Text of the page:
Mason must win now or face the consequences

In 1997, the Gophers athletics department hired Glen Mason to restore the football program to respectability. Six years and millions of dollars later, Minnesota still has not won a Big Ten championship. In fact, they haven’t won one since Lyndon Johnson was in the White House.

In the time Mason has been at the helm of the football program, his record shows the following: three wins in 21 games against ranked opponents, one win in three trips to extremely minor bowls, and an overall 34-37 record (17-31 in the Big Ten). The high point of Mason’s tenure was a miraculous win. In 1999, his team went into Happy Valley and beat then No. 2 Penn State 24-23 on a field goal as time expired, in what would eventually be regarded as the biggest upset of the 1999 college football season.

This kind of account can only bring one name to the minds of longtime Gophers football fans – a name that sounds like a cross between a sneeze and a German army command: “Gutekunst!”

John Gutekunst was the head coach of the Gophers from 1986-1991. He was unceremoniously fired after the 1991 season because of his lack of success. Gutey, as he was known, remains somewhat of a joke around the Gophers program and among Gophers fans; after Mason’s first season in charge (a 3-9 death march that included a two-touchdown loss to Hawaii in what was surely the worst game played in college football that season), my father shrugged and said, “At least he’s not Gutekunst.”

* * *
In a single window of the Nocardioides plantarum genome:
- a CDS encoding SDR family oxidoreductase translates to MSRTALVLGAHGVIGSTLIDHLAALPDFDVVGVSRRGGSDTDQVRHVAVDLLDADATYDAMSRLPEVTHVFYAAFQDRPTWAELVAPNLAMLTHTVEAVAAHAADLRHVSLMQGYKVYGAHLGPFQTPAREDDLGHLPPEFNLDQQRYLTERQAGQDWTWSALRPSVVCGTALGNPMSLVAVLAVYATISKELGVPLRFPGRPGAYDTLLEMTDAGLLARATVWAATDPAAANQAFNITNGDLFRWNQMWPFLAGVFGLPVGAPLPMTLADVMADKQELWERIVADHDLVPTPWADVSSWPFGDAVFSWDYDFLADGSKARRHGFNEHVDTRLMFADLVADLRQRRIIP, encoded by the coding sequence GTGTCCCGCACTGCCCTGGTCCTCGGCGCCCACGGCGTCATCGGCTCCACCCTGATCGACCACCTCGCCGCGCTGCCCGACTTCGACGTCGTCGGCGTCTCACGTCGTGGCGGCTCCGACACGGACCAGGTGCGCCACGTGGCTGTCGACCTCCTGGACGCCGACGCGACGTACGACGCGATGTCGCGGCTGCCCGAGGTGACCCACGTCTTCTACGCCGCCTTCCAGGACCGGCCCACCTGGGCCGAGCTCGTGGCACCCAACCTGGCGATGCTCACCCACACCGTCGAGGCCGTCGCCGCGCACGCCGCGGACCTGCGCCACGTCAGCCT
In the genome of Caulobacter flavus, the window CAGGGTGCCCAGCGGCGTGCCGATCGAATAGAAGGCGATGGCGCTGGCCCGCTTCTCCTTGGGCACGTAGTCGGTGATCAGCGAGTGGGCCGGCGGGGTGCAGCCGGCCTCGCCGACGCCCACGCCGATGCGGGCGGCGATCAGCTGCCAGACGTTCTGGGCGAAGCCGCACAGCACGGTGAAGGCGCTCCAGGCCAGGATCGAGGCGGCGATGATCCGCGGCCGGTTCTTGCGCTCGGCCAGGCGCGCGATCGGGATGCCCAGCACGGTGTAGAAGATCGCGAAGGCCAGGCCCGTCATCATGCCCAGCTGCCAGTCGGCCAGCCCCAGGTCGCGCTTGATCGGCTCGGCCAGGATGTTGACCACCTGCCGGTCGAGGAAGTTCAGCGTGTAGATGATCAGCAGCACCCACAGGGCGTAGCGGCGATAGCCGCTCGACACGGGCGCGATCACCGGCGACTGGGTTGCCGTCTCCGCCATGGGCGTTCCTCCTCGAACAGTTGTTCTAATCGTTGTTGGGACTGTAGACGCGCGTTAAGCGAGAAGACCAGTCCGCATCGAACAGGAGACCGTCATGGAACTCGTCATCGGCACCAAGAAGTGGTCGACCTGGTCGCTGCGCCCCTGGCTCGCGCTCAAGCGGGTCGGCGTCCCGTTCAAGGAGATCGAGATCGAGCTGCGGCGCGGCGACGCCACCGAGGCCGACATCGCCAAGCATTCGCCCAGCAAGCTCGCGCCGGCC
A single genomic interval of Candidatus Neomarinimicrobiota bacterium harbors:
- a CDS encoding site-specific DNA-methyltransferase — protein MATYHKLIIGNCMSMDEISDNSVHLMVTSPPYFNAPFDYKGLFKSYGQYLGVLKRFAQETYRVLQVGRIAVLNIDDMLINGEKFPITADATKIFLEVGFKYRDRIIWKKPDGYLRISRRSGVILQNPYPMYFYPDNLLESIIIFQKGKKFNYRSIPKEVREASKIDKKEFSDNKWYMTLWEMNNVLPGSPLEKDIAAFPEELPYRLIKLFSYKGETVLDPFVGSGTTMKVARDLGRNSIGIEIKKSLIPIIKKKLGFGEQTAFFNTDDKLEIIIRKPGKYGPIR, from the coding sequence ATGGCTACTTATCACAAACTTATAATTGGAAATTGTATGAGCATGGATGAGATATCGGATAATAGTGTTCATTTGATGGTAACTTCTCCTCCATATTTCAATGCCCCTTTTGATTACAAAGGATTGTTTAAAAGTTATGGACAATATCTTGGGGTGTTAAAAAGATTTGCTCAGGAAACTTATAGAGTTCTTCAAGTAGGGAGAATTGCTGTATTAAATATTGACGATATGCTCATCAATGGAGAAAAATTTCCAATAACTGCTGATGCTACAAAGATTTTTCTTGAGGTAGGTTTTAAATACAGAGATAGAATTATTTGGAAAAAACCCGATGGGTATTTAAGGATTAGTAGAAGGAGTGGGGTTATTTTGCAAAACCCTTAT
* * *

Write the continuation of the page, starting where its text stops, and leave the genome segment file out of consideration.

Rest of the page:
But examination of the records show the following: in his six seasons at the helm, Gutekunst fashioned a 18-28-2 Big Ten record, winning one more game than Mason has managed to win in the same number of years. Gutekunst had a 1-13 record against ranked teams, comparable to Mason’s 3-18 record. Gutekunst only went to one bowl game (and coached another in 1985 when former coach Lou Holtz left for Notre Dame before the bowl was played), compared to Mason’s three; but there were fewer bowl games in the late 1980s than there are now. Mason’s teams would also have only made it to one bowl game if there were a comparable number of bowls.

Gutekunst also had a comparable “big win” to Mason’s Penn State triumph. In 1986, the Gophers went into Ann Arbor, Mich., and beat then No. 2 Michigan 20-17, one of only two times in the last 45 years that the Gophers have beaten the Wolverines for the Little Brown Jug.

There are, however, several big differences between Gutekunst and Mason. Gutekunst was paid commensurate with his status as the coach of a slipping program. Mason, however, as of 2001, was paid $1.3 million per year, easily in the top echelon of college football coaches nationwide. Gutekunst’s teams usually played a decent nonconference schedule, regularly taking on such powers as Nebraska, Oklahoma and Colorado. Mason has always scheduled a cupcake nonconference schedule, with teams like Memphis State, Louisiana-Monroe and Arkansas State appearing on the list. (One wonders if Gutey would have stuck around longer if he had had the foresight to schedule Tulsa every year instead of facing Nebraska.)

The main difference between the two: Mason was asked back for a seventh season.

I mention all of this for one reason: to point out that it’s time for Mason to win something or leave. Mason has declared that this season’s edition of the Gophers is the best football team he’s ever been around.

It had better be. If his team does not make the long-awaited run at the Big Ten title, then Mason must go.

It’s my sincere hope that the Gophers will be playing in a New Year’s Day bowl game this season. If they don’t, I would suggest this to the athletics department: Hire Gutekunst, who is now coaching defensive backs at South Carolina. He produced the same dismal, failing record that Mason has produced – but I bet he could do it at half the price.

Jon Marthaler is a management information systems senior. He welcomes comments at [email protected]